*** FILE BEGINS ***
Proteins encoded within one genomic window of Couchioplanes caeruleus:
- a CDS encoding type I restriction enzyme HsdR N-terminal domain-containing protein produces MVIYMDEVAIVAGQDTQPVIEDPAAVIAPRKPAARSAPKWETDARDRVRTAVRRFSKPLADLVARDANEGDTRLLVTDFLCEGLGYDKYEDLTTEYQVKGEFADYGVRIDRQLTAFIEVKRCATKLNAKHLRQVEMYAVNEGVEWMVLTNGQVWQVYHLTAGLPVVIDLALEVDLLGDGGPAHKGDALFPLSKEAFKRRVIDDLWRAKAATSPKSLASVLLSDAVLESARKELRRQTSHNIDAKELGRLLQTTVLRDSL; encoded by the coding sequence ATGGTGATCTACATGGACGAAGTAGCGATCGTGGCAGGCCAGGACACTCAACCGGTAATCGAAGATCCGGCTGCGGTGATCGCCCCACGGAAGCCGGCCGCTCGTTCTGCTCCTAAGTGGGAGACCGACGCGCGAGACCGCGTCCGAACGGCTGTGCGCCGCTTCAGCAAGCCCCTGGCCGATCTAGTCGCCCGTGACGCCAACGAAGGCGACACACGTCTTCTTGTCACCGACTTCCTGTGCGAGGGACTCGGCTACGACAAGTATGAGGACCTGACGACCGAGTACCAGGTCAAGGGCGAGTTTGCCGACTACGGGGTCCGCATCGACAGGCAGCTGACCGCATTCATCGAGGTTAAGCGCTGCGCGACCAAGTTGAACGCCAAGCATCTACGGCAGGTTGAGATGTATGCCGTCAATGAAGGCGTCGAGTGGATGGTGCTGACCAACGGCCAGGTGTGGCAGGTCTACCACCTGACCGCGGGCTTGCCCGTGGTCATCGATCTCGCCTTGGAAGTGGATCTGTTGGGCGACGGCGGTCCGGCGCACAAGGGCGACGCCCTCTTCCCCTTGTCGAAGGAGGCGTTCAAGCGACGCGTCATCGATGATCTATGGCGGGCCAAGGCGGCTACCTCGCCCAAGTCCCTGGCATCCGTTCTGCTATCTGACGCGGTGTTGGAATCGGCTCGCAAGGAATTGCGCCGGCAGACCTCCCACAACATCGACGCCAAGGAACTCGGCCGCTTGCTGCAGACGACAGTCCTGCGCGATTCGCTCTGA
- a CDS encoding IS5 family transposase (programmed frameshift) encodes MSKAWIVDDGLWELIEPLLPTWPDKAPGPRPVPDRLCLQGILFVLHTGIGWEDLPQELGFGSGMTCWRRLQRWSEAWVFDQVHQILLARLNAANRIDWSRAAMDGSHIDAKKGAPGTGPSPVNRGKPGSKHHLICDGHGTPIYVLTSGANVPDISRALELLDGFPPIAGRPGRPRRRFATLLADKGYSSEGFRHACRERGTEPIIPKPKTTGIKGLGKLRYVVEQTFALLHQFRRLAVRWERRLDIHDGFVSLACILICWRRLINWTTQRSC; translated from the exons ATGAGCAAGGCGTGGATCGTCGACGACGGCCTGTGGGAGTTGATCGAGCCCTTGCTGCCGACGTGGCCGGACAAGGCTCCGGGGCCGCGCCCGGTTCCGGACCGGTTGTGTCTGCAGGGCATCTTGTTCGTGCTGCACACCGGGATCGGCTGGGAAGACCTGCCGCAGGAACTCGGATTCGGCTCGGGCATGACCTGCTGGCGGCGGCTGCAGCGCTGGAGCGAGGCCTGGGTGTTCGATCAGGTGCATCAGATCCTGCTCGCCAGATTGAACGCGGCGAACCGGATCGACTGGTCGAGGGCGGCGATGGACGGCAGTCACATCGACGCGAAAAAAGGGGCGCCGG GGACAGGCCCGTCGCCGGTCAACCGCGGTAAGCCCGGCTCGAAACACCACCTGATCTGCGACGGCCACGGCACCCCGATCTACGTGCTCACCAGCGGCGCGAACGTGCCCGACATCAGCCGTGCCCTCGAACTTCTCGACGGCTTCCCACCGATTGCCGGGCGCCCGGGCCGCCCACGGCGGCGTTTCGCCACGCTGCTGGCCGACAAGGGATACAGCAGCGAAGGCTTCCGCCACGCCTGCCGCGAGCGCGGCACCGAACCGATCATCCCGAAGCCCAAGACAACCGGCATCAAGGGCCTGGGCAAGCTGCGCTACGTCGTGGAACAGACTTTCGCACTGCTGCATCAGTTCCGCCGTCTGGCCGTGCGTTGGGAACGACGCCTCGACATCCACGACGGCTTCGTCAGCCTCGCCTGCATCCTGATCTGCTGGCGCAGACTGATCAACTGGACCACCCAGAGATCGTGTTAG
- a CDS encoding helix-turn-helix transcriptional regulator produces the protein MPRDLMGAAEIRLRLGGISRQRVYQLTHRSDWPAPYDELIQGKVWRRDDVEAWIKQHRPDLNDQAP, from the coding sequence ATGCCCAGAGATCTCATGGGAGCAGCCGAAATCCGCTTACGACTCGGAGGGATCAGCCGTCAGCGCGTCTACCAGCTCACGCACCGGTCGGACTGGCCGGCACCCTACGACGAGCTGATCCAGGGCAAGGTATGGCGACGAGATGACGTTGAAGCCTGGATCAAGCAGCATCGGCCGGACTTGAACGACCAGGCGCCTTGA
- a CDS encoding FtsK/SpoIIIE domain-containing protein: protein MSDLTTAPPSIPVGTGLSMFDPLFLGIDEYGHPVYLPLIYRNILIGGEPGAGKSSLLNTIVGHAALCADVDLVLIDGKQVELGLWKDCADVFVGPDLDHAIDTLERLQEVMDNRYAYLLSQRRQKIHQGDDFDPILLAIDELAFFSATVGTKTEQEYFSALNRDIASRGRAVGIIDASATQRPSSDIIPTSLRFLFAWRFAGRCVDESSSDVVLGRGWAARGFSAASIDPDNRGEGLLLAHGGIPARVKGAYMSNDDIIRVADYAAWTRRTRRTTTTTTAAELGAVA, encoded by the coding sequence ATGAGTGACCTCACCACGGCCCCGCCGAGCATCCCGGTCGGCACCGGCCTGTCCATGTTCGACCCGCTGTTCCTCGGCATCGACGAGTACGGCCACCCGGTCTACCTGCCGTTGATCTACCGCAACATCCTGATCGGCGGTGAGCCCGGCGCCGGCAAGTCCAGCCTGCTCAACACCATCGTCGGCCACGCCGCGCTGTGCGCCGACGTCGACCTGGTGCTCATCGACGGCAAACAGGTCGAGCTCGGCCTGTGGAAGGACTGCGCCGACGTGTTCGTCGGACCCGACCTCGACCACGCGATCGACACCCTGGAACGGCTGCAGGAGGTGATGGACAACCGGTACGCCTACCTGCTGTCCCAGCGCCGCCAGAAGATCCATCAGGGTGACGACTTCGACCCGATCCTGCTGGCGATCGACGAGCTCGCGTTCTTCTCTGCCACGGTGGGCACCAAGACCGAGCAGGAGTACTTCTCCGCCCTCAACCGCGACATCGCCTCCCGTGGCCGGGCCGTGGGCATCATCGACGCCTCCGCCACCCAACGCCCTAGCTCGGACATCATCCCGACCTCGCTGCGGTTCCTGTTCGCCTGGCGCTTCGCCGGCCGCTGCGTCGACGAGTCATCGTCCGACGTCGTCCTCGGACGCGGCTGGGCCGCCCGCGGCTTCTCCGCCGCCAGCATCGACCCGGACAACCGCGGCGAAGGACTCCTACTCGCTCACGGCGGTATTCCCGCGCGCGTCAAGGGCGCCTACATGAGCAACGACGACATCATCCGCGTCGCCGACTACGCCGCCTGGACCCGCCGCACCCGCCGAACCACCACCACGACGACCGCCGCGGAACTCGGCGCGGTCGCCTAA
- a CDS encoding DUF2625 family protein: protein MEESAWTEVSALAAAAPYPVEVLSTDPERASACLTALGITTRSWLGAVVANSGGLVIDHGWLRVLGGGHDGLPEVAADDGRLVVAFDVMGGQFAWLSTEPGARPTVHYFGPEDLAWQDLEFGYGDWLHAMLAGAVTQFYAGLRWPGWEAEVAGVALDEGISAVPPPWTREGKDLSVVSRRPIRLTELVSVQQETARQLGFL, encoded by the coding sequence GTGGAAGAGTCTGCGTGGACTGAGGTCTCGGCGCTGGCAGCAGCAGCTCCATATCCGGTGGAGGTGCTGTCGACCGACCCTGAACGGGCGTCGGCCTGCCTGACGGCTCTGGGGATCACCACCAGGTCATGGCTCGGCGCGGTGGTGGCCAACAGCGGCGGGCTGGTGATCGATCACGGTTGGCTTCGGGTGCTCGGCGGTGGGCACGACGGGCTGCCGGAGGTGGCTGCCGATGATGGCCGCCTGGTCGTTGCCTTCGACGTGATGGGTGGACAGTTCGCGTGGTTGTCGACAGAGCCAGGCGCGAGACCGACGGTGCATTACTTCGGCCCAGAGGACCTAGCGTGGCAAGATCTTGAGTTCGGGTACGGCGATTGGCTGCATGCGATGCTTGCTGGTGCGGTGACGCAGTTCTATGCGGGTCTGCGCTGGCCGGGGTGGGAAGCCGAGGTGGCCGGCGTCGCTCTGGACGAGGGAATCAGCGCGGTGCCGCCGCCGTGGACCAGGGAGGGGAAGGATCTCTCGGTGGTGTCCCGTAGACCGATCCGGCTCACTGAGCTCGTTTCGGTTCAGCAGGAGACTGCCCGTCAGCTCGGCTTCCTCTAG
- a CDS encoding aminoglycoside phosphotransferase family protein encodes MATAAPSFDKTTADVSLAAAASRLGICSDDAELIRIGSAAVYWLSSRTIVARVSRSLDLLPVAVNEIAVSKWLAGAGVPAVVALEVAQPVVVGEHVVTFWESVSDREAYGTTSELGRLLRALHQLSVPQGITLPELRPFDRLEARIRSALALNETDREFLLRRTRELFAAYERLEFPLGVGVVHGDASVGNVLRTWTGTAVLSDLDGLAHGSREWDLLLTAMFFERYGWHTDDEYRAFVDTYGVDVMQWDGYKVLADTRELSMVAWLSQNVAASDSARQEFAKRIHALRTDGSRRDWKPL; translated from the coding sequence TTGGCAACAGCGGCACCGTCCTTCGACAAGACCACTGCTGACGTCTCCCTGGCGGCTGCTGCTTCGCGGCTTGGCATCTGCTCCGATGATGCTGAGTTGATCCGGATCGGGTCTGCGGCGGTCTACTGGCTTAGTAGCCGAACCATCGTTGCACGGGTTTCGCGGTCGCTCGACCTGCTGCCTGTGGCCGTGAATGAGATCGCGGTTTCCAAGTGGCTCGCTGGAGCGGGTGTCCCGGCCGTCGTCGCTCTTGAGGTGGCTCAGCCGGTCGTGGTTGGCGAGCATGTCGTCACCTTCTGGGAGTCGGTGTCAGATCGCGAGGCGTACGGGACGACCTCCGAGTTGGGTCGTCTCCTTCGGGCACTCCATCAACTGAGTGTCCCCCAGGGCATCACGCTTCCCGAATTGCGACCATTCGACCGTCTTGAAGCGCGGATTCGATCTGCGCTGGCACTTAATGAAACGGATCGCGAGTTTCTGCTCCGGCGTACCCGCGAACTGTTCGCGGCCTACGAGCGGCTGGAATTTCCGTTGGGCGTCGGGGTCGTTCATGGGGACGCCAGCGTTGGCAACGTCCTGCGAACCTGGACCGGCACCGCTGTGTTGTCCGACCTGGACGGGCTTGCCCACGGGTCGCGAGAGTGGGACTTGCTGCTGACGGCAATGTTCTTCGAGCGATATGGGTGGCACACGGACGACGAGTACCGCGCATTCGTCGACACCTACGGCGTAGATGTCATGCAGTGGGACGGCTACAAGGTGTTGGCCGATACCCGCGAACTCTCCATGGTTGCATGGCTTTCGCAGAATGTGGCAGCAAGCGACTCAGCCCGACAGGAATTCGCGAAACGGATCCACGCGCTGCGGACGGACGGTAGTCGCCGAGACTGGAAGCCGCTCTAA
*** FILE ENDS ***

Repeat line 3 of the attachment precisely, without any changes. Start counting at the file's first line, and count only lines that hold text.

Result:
- a CDS encoding IS5 family transposase (programmed frameshift) encodes MSKAWIVDDGLWELIEPLLPTWPDKAPGPRPVPDRLCLQGILFVLHTGIGWEDLPQELGFGSGMTCWRRLQRWSEAWVFDQVHQILLARLNAANRIDWSRAAMDGSHIDAKKGAPGTGPSPVNRGKPGSKHHLICDGHGTPIYVLTSGANVPDISRALELLDGFPPIAGRPGRPRRRFATLLADKGYSSEGFRHACRERGTEPIIPKPKTTGIKGLGKLRYVVEQTFALLHQFRRLAVRWERRLDIHDGFVSLACILICWRRLINWTTQRSC; translated from the exons ATGAGCAAGGCGTGGATCGTCGACGACGGCCTGTGGGAGTTGATCGAGCCCTTGCTGCCGACGTGGCCGGACAAGGCTCCGGGGCCGCGCCCGGTTCCGGACCGGTTGTGTCTGCAGGGCATCTTGTTCGTGCTGCACACCGGGATCGGCTGGGAAGACCTGCCGCAGGAACTCGGATTCGGCTCGGGCATGACCTGCTGGCGGCGGCTGCAGCGCTGGAGCGAGGCCTGGGTGTTCGATCAGGTGCATCAGATCCTGCTCGCCAGATTGAACGCGGCGAACCGGATCGACTGGTCGAGGGCGGCGATGGACGGCAGTCACATCGACGCGAAAAAAGGGGCGCCGG GGACAGGCCCGTCGCCGGTCAACCGCGGTAAGCCCGGCTCGAAACACCACCTGATCTGCGACGGCCACGGCACCCCGATCTACGTGCTCACCAGCGGCGCGAACGTGCCCGACATCAGCCGTGCCCTCGAACTTCTCGACGGCTTCCCACCGATTGCCGGGCGCCCGGGCCGCCCACGGCGGCGTTTCGCCACGCTGCTGGCCGACAAGGGATACAGCAGCGAAGGCTTCCGCCACGCCTGCCGCGAGCGCGGCACCGAACCGATCATCCCGAAGCCCAAGACAACCGGCATCAAGGGCCTGGGCAAGCTGCGCTACGTCGTGGAACAGACTTTCGCACTGCTGCATCAGTTCCGCCGTCTGGCCGTGCGTTGGGAACGACGCCTCGACATCCACGACGGCTTCGTCAGCCTCGCCTGCATCCTGATCTGCTGGCGCAGACTGATCAACTGGACCACCCAGAGATCGTGTTAG